Daniels, 67, is scheduled to perform Saturday in Dearborn, the center of southeastern Michigan's 300,000-member Arab-American community.
After the Sept. 11 terror attacks (search), Daniels wrote and recorded the song, which became a country hit.
It begins: "This ain't no rag, it's a flag and we don't wear it on our heads. It's a symbol of the land where the good guys live. Are you listening to what I said?"
On Saturday, the Charlie Daniels Band will perform at the city-sponsored Homecoming Festival.
"Someone who is trying to get popular through bigotry, bias and hatred should not be welcome, especially in a city like Dearborn with its rich diversity," Imad Hamad, regional director of the American-Arab Anti-Discrimination Committee, told the Detroit Free Press.
City spokeswoman Mary Laundroche said no formal complaints have been received about the performance and the show will go on.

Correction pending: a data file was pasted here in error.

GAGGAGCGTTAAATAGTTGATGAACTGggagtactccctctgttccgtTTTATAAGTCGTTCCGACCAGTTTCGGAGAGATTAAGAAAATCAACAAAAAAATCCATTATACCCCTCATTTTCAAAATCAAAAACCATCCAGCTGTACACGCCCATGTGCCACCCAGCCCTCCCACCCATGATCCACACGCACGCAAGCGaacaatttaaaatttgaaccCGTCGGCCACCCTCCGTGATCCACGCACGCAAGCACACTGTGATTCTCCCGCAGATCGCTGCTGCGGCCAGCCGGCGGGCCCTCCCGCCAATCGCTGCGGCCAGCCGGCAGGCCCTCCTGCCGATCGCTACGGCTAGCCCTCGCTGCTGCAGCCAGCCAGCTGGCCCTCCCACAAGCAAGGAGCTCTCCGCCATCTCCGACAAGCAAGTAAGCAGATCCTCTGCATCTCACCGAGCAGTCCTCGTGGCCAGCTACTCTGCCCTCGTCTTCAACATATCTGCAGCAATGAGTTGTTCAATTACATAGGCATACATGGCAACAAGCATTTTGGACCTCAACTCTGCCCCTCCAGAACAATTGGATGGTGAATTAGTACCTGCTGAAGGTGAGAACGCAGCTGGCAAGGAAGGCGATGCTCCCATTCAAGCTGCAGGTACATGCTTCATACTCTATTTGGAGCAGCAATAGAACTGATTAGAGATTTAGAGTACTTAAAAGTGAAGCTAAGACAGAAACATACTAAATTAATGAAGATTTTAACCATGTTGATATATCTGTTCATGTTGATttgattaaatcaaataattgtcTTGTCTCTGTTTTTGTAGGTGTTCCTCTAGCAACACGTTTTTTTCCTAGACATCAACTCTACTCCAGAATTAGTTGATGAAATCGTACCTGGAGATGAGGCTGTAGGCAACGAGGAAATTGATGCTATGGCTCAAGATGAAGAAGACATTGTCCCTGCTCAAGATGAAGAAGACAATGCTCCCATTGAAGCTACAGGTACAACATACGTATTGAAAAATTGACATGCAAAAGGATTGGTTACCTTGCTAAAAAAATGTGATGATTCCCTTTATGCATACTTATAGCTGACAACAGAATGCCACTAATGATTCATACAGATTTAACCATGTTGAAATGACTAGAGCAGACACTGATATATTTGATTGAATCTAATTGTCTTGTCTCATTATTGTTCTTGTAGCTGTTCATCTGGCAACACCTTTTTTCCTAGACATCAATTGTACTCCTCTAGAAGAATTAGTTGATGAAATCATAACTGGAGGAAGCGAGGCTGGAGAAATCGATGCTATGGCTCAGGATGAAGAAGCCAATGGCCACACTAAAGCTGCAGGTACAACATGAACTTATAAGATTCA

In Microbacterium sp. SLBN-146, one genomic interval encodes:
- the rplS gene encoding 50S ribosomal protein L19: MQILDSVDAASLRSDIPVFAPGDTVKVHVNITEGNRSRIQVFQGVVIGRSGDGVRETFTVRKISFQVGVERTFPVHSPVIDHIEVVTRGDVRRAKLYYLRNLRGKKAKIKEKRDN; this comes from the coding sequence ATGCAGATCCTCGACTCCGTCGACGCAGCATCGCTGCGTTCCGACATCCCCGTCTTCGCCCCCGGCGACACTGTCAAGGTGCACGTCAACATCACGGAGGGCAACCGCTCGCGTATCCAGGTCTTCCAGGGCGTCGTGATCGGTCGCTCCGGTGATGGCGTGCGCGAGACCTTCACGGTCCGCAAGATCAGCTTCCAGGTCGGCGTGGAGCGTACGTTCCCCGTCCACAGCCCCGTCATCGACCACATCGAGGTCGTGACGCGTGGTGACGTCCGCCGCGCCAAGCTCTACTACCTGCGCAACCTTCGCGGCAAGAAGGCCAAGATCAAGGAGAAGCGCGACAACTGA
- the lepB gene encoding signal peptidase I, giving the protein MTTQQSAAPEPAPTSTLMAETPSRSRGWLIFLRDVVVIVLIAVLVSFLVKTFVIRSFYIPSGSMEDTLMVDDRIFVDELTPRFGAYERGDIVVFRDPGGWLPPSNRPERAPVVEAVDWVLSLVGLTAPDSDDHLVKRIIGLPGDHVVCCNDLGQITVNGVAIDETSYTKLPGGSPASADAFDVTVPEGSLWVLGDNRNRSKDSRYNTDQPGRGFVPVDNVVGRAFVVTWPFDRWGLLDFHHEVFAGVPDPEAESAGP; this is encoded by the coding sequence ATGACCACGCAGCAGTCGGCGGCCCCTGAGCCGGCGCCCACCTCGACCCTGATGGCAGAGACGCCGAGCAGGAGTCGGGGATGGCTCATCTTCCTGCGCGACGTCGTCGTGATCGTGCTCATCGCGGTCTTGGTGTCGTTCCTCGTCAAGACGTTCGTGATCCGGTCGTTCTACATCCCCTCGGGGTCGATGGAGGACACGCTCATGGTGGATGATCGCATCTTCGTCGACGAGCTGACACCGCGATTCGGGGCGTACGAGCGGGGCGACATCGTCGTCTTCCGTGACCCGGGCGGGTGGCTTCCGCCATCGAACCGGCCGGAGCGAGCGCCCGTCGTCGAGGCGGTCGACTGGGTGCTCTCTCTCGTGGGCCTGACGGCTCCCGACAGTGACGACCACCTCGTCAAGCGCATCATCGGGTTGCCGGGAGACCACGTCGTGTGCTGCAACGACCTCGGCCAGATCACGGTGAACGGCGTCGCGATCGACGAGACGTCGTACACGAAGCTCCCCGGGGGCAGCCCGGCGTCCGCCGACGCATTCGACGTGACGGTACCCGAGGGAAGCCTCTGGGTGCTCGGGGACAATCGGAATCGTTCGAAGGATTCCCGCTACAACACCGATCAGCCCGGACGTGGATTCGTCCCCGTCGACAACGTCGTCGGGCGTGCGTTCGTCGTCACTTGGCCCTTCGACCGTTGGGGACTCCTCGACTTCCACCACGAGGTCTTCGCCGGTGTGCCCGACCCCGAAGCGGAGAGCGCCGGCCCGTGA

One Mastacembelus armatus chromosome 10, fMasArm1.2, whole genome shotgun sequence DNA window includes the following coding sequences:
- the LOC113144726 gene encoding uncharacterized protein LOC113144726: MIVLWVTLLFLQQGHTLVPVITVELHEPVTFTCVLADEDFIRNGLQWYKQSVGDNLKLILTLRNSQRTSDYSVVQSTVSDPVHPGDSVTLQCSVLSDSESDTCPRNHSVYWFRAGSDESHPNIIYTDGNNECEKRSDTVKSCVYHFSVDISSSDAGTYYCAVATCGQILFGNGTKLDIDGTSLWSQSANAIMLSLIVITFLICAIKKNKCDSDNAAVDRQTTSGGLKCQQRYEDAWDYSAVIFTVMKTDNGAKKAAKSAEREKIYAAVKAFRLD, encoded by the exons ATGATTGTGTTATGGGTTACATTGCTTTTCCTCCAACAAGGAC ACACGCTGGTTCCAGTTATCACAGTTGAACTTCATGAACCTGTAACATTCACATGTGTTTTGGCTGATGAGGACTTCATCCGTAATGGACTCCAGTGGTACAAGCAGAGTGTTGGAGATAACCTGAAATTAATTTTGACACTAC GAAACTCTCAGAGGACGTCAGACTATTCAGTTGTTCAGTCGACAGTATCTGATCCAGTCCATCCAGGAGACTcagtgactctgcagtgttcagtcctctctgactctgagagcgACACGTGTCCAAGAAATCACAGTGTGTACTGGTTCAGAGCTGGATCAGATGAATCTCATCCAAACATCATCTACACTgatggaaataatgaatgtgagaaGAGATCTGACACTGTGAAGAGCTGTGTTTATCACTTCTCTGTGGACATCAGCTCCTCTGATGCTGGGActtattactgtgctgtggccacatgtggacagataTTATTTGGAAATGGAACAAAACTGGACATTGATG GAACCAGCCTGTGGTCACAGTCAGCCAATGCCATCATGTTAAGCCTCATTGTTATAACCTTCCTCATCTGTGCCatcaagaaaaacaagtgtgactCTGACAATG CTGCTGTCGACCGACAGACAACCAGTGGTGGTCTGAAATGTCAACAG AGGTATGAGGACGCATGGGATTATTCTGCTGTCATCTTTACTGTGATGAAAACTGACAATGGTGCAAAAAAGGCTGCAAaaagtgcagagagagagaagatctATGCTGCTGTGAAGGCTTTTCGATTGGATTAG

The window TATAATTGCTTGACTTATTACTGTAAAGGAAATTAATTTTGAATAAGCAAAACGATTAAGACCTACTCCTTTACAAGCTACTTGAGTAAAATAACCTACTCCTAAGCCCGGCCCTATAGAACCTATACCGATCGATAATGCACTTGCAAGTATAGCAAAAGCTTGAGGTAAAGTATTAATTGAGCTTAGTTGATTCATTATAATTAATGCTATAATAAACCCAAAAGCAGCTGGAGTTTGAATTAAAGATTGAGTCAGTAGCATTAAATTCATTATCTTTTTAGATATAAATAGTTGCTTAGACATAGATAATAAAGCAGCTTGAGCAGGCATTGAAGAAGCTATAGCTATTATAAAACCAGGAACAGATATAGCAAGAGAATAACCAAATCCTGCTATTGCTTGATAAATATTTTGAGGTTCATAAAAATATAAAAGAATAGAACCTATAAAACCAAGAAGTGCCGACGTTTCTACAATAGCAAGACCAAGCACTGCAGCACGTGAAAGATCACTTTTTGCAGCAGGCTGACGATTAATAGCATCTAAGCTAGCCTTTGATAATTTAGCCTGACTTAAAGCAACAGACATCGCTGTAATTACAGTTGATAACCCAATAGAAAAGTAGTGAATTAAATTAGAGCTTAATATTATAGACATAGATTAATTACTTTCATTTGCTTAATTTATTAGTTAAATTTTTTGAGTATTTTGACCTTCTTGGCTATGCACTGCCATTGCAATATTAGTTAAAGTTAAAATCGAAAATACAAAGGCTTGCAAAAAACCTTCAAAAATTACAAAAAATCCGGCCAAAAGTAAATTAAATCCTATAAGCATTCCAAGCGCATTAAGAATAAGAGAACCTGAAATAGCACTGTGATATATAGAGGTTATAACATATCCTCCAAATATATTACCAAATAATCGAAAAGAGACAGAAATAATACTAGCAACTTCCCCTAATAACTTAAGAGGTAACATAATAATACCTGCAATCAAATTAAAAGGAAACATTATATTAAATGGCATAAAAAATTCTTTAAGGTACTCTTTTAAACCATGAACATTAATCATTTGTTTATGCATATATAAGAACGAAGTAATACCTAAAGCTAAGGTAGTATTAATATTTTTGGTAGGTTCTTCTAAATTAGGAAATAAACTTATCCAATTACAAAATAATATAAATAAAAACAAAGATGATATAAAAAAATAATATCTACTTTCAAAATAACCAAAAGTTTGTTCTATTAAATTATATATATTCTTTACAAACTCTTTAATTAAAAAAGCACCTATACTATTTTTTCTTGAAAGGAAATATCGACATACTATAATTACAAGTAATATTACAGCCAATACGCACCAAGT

"Ragheads" is a slur used against Arabs, Muslims and others who wear turbans or cover their heads.
Daniels says the song is not directed at Arabs and Muslims in general, just at turbaned terrorists like Usama bin Laden (search).
"It's not anti-Arab or anti-anything," he said Wednesday by phone from Tennessee, where he lives. "The only thing it's `anti' is the people who bombed us on 9/11. I have people who say you're putting down people who wear turbans. I'm not."
"There are good Arabs and bad Arabs, good Greeks and bad Greeks, good people and bad people in any race," Daniels said. "I'm not a racist person. I came up during the old Jim Crow days. I know what racism is."